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Three Cs: Crash, Comeback, Championships

One young triathlete has already mastered the rigors of rising after a fall


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The driver wanted to head left. As he arched through the turn, he found open pavement and 10-year-old Olivia Wade.

Her father, Jim, biked behind his daughter and watched the crash unfold in front of him as the car collided with Olivia on her bike.

Jim says some apprehension creeps into his mind at races, but the crash amplified his worst fears for the immediate safety of his child.

wade"I love the swim," he says. "I love the run. The bike ride's scary. They disappear, and they're gone until they're back safe in transition. This is that times 100."

Hours after the wreck, doctors finally assured Olivia's parents that she'd sustained fractures and not more serious internal damage.

The broken left leg and shoulder haven't resulted in any long-term effects for Olivia. In fact, she'll compete in the USA Triathlon Youth and Junior National Championships held in West Chester, Ohio, on Aug. 3-4.

Coming back
Olivia, now 12, tried other sports, but triathlon finished first every time.

"I like everything about it," she says. "The three sports combined makes it three times as great and three times as difficult. I like how it's challenging, but not impossible."

The challenge switched from workouts to working on patience as her body healed. Sitting on the couch was the worst, she says.

After months of progression — wheelchair, crutches, walking boot — Olivia found herself on her feet once again. Then came physical therapy and, more important, figuring out whether she even wanted to return to racing.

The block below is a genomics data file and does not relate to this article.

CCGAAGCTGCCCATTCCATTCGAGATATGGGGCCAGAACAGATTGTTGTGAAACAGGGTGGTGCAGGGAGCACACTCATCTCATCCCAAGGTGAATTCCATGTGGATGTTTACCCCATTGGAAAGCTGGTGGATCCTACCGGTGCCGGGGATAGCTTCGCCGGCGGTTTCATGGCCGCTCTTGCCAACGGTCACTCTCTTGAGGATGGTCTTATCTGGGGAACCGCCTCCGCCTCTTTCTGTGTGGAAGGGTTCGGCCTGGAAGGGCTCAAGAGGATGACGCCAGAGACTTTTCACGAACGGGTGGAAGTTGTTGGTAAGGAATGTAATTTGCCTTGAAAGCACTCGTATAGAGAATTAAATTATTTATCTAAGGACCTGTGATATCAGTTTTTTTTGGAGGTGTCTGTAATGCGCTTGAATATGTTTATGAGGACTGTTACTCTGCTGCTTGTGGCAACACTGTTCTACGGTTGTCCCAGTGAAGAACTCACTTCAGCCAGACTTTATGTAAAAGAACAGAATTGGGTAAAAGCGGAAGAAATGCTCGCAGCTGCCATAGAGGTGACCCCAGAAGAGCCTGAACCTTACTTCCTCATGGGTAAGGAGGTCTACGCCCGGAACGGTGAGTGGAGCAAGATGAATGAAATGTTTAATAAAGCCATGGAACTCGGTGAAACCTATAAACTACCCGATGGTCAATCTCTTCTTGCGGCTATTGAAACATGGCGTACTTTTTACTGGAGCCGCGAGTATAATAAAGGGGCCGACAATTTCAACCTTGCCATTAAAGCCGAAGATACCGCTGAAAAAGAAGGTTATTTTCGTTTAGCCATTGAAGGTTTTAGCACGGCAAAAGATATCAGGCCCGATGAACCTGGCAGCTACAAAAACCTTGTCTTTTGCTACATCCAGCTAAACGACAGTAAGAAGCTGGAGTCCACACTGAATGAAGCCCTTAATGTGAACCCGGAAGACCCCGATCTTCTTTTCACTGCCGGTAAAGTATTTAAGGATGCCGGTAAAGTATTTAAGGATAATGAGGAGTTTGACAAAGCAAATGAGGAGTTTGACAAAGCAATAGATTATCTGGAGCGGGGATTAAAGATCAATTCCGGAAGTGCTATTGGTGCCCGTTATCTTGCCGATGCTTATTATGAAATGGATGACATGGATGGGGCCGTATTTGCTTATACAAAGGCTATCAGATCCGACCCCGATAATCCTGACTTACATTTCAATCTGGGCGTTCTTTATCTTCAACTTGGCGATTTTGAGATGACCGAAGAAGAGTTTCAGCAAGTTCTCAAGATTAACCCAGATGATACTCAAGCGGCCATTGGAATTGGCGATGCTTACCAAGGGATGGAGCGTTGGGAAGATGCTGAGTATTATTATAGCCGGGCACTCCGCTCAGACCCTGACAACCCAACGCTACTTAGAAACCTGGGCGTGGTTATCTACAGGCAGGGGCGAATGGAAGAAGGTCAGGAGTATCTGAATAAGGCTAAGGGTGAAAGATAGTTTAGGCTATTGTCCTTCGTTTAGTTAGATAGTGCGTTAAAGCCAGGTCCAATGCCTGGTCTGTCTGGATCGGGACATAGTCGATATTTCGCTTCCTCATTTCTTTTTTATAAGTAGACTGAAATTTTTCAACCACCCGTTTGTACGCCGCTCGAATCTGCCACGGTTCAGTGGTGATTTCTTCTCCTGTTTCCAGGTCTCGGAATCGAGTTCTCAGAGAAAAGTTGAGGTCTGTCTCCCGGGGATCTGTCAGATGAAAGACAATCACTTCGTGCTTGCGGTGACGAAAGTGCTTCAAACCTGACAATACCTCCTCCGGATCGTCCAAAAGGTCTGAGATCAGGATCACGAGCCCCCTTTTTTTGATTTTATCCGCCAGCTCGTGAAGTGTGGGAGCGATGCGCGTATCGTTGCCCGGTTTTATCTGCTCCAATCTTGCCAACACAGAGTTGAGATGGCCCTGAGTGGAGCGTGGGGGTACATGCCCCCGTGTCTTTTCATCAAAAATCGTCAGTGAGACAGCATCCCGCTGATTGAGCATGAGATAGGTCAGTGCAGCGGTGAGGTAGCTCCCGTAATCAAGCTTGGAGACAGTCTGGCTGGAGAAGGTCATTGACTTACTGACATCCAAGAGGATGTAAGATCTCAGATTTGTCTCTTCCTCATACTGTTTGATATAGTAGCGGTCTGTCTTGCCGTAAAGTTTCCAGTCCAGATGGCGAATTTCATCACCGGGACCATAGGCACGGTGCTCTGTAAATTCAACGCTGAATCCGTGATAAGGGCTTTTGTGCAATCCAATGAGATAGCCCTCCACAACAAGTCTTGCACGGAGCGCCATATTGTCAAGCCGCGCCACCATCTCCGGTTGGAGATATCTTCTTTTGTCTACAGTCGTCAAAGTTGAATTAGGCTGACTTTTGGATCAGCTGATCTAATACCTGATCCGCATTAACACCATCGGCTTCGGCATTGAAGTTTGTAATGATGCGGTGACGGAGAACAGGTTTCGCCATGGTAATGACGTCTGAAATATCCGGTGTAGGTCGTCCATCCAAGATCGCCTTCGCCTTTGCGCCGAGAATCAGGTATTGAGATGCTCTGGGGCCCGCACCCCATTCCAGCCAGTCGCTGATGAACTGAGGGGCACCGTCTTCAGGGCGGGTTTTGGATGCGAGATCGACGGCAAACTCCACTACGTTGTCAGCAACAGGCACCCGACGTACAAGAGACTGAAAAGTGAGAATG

"I think there was a point in time that I got really mad that I wasn't as fast," she says.

The family talked about curbing expectations and sticking to local races instead of national-level events. But time, as it tends to, clarified life.

"There was no way I could stop," Olivia says.

When she ran a snappy mile in her school's P.E. class, she felt her confidence returning.

"I got down to 6:10," she says. "I beat my PR. I was so happy."

Capturing the run
Olivia spent some rehab sessions with a running specialist, who she still sees regularly.

"Making sure one problem isn't creating another," Jim says.

Olivia will enter junior high this fall, but she's already found a talent among the three disciplines. In a July race, she finished with the fastest run split of any girl on her team.

"She's starting to form her sense of being a runner," says Jim Vance, who coaches the TriJuniors USA Triathlon high-performance team in San Diego, Calif.

He watched Olivia from the run course at the recent race.

"You could hear all the people on the road go, 'Wow, look at that girl go. She's moving very fast.' It's clear she's at a level above most of her peers in terms of running ability."

Olivia has been running since second grade.

"I've always loved it so much," she says. "My best friend Veronika brought me into running."

Olivia Wade and Veronika Divis.
Jim credits Veronika Divis with helping his daughter's recovery. Veronika would split the number of laps she ran and allot the other half to Olivia, so the girls would have the same amount at the end of the school year, as if there were no crash to disrupt their running time.

Chasing championships
This weekend will mark Olivia's fourth Youth and Junior National Championships.

She raced last year, the first after the crash, but now she's had a full year to train. She wants a top-10 spot. Even so, her coach has his priorities on process, not podiums.

"I want her to enjoy the event," Vance says. "I want her to feel like she's competitive and improving. I think that's key for all juniors. If they feel they're improving, they tend to feel a lot better about what they're doing."

Vance says his goals for Olivia are technical details essential for a young triathlete, such as trying to draft on the swim or driving through the top of the bike pedal stroke.

Seeking those types of improvements means the team workouts take priority in the Wade household now. Still, that doesn't exclude Olivia from family outings. When the team has rest days, the family heads out for a bike ride.

Nearly 800 young triathletes, from Junior Elite to Youth Elite to youth age-groupers, will compete in the 2013 USA Triathlon Youth and Junior National Championships on Aug. 3-4. A live blog will be available on Saturday, Aug. 3. More information on the event can be found at